Continuous wave Doppler echocardiography in patent ductus arteriosus

D. J. Murphy, G. W. Vick, J. M. Ramsay, D. A. Danford, J. C. Huhta

Research output: Contribution to journalArticlepeer-review


A patent ductus arteriosus (PDA) may be clinically 'silent' in the preterm infant. Two-dimensional and pulsed Doppler echocardiography have increased the sensitivity of noninvasive diagnosis of PDA, but they require considerable skill and expensive equipment. The purpose of this study was to evaluate continuous wave Doppler echocardiography as a rapid and relatively inexpensive method for the detection of PDA in preterm and critically ill infants. Continuous wave Doppler examination was performed 'blindly' with a 2 or 2.5 mHz nonimaging transducer from multiple echocardiographic windows. Standard combined 2-D and pulsed Doppler echocardiographic examination was then performed and compared to the continuous wave Doppler results. Two hundred thirty-three studies were performed in 137 infants (age 1-60 days), weight 0.5-5.6 kg, mean 1.5 kg). PDA was present by 2-D and/or pulsed Doppler in 116 studies (50%). Continuous wave Doppler correctly detected 109 of those 116 (94% sensitivity) with no false positives in the remaining 117 studies (100% specificity). Diagnostic errors occurred in two infants with persistent pulmonary hypertension of the newborn and large PDA with low velocity left to right diastolic ductal flow. The other errors occurred in five very low-birthweight infants with small PDA. Continuous wave Doppler echocardiography is a sensitive and specific tool for the detection of PDA in critically ill and preterm infants. It can be used for early screening for PDA and, following 2-D and pulsed Doppler study to exclude underlying structural heart disease, continuous wave Doppler can be used for serial assessment of ductal patency.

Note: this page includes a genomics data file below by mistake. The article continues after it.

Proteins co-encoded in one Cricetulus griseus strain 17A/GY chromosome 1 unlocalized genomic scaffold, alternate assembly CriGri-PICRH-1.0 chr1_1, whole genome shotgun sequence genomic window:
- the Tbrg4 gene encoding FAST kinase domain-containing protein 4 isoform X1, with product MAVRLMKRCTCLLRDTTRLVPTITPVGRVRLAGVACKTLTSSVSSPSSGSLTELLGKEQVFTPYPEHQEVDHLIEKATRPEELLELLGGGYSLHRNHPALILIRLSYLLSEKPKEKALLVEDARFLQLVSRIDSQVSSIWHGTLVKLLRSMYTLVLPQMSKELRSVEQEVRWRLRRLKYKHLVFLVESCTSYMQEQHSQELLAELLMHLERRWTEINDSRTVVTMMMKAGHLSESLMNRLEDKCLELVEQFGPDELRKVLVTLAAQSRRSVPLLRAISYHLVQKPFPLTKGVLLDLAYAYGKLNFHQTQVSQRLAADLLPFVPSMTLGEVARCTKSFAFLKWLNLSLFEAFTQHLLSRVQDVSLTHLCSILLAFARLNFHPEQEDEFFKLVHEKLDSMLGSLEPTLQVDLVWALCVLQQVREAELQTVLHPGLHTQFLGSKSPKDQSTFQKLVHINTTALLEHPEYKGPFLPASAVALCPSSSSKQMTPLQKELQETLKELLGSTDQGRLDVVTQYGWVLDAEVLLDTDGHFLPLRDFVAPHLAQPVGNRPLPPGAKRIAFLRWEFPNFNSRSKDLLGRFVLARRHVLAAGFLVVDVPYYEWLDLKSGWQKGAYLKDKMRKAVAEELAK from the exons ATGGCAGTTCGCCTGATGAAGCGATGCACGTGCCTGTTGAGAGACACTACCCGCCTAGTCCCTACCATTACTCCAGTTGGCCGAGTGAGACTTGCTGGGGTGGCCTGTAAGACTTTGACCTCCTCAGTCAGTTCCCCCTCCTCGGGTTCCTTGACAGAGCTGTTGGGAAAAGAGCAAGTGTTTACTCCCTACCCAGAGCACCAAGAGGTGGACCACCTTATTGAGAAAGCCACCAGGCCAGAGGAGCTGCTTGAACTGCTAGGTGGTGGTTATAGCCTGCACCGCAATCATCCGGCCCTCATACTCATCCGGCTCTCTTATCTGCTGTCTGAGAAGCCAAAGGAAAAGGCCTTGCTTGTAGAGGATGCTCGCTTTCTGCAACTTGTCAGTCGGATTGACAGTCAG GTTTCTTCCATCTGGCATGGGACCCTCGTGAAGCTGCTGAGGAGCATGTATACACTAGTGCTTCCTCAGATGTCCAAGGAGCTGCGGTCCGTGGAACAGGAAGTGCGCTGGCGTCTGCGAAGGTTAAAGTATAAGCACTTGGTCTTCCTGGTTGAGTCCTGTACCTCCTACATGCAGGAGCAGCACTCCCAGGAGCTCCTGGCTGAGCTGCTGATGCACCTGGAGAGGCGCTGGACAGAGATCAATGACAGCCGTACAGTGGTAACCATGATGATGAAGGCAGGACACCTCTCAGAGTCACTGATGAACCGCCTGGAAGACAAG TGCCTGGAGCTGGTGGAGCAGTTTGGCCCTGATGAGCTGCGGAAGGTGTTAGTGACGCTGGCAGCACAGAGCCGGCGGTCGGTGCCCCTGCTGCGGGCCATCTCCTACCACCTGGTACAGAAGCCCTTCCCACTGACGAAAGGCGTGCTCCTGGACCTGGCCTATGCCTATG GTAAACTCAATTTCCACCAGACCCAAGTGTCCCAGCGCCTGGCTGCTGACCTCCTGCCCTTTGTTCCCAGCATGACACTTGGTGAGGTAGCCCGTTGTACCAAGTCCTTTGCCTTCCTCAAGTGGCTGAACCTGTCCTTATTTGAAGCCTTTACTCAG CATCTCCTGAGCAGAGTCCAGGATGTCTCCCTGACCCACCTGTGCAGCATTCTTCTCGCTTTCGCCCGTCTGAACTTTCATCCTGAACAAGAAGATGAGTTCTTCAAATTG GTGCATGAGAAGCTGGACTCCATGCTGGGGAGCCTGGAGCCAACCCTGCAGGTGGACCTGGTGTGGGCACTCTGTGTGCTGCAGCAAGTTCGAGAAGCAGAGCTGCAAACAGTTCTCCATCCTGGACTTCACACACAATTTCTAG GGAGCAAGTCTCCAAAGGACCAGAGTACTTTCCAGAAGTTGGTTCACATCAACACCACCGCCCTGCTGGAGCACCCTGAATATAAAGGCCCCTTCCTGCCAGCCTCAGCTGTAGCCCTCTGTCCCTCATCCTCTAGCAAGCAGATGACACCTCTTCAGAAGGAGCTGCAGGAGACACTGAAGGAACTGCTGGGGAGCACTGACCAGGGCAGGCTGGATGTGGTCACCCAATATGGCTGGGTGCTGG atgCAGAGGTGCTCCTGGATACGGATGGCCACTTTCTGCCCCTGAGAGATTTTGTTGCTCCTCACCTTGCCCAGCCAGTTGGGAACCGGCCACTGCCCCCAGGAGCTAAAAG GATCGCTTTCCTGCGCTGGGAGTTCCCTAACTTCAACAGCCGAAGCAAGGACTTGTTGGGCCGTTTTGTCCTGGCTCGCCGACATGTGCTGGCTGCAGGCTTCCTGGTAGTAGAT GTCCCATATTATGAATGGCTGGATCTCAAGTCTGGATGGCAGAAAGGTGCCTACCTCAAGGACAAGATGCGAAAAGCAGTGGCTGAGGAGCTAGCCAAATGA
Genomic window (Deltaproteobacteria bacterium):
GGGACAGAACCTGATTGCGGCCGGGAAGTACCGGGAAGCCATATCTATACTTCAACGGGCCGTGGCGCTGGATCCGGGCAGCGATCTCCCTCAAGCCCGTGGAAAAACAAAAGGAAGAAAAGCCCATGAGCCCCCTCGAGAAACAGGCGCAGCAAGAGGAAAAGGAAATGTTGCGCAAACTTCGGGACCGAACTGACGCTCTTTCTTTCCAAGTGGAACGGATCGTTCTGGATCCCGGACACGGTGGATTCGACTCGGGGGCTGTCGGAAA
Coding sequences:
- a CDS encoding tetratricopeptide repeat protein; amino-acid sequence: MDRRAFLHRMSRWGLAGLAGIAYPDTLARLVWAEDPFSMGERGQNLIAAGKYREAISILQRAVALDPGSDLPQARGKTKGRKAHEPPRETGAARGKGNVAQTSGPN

Original languageEnglish (US)
Pages (from-to)273-278
Number of pages6
JournalJournal of Cardiovascular Ultrasonography
Issue number4
StatePublished - 1987
Externally publishedYes

ASJC Scopus subject areas

  • General Medicine


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